School of Education


Doctor of Education (EdD)

Primary Subject Area

Education, Administration; Education, Curriculum and Instruction; Education, Teacher Training; Education, Tests and Measurements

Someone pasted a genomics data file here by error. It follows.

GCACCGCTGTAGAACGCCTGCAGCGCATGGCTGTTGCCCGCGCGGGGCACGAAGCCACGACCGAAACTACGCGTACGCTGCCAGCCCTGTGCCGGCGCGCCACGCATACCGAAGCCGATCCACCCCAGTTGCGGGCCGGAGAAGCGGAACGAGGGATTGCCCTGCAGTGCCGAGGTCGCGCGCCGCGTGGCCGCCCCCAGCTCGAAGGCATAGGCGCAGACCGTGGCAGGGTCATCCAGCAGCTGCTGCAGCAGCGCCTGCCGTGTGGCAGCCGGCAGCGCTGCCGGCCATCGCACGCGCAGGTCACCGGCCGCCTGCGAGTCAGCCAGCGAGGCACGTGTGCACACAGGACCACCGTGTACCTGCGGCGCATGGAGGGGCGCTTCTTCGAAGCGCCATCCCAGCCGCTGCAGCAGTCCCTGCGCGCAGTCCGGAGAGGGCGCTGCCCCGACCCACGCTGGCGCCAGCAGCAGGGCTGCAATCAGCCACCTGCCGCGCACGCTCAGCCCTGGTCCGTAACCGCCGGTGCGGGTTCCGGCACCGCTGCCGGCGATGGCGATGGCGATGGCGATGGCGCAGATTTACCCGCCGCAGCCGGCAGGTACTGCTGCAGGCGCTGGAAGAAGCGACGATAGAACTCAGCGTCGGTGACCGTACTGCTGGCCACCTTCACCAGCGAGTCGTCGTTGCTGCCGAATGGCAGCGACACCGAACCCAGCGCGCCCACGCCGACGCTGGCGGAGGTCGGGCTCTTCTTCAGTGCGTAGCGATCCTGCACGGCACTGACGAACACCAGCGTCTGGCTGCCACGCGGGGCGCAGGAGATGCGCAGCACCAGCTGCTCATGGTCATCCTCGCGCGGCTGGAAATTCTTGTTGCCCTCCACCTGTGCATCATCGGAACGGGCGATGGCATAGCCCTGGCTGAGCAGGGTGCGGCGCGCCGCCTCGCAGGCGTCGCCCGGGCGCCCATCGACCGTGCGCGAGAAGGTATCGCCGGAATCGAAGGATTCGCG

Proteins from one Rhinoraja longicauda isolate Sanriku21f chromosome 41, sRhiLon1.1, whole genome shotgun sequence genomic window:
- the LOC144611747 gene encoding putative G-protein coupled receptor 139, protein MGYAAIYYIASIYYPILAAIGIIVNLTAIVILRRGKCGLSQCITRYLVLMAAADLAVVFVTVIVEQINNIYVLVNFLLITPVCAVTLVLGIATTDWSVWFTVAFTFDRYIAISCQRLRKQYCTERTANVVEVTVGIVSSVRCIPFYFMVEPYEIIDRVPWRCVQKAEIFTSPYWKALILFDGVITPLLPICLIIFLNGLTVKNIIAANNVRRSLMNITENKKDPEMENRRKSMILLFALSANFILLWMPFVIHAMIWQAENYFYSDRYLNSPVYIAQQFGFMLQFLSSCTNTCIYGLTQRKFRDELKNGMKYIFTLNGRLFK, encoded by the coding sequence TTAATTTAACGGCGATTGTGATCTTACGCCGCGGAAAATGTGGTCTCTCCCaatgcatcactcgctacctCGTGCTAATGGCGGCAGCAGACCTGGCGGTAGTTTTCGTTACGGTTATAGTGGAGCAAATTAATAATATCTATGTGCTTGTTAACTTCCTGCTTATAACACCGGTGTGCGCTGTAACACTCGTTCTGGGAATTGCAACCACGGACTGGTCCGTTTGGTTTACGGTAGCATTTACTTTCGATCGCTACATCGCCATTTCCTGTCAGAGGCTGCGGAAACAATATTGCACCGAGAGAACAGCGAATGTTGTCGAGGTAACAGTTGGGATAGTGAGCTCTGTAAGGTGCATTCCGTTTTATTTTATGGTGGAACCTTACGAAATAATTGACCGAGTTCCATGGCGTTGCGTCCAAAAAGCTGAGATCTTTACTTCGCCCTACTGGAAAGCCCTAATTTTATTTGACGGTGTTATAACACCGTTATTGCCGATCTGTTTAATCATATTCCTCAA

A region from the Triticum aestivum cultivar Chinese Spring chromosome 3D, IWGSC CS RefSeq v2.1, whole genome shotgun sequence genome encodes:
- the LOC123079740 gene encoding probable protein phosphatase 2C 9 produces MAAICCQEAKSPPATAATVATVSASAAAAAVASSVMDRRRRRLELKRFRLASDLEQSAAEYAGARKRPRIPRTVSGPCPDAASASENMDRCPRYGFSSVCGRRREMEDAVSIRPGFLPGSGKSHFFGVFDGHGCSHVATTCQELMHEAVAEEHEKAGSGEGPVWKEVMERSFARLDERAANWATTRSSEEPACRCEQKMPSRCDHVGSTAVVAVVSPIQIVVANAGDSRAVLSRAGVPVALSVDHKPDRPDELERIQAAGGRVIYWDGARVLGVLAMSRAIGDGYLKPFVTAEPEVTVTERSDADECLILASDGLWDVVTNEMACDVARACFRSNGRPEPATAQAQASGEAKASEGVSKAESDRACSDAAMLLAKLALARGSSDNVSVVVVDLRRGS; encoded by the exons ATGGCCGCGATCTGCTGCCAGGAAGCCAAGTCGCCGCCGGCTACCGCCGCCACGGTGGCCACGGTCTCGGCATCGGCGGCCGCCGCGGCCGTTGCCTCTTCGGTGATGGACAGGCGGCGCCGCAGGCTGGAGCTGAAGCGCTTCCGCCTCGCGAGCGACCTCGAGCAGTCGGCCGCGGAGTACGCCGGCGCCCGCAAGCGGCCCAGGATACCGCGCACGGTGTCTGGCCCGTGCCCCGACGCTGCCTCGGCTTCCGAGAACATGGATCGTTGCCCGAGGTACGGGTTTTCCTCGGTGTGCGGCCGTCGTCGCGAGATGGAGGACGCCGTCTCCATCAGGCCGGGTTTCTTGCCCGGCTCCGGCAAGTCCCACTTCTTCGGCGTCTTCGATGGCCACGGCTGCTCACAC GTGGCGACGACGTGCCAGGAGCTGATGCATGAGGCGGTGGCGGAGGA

The No Child Left Behind (NCLB) Act of 2002 mandated teacher certification criteria and accountability for student academic growth for all public schools, including charter schools. At the time of this study, Arizona had 464 charter schools and was one of three states and the District of Columbia that did not require charter schools to employ certified teachers. This quantitative study examined the effect of teacher certification status on student reading achievement and the relationship between teaching style and student reading achievement in Arizona charter schools. Thirty-nine subjects, selected from a convenience sampling, were third through sixth grade Arizona charter school teachers. Twenty-two of said subjects did not hold an Arizona teaching ce11ificate and 17 subjects did hold valid Arizona teaching certificates. The teacher-subjects completed Grasha's Teaching Style Inventory to detel111ine their predominant teaching style. Reading achievement scores used were the teachers' class average, spring 2003; reading percentile results as measured by the state required Stanford 9 Achievement Test (SAT9). This study found no significant effect of teacher certification status on student reading achievement. The predominant teaching style for these chal1er school teachers was Facilitator, as indicated by scores on the Teaching Style Inventory. There was no significant correlation between teaching style and teachers' class average percentile reading achievement scores as measured by the SAT9. The findings of this study suggest that there appears to be no need for the NCLB Act to require ce11ification for Arizona chal1er school teachers and that growth in student achievement scores, as required by NCLB, will rely upon identifying variables other than teacher ce11ification status or teaching style.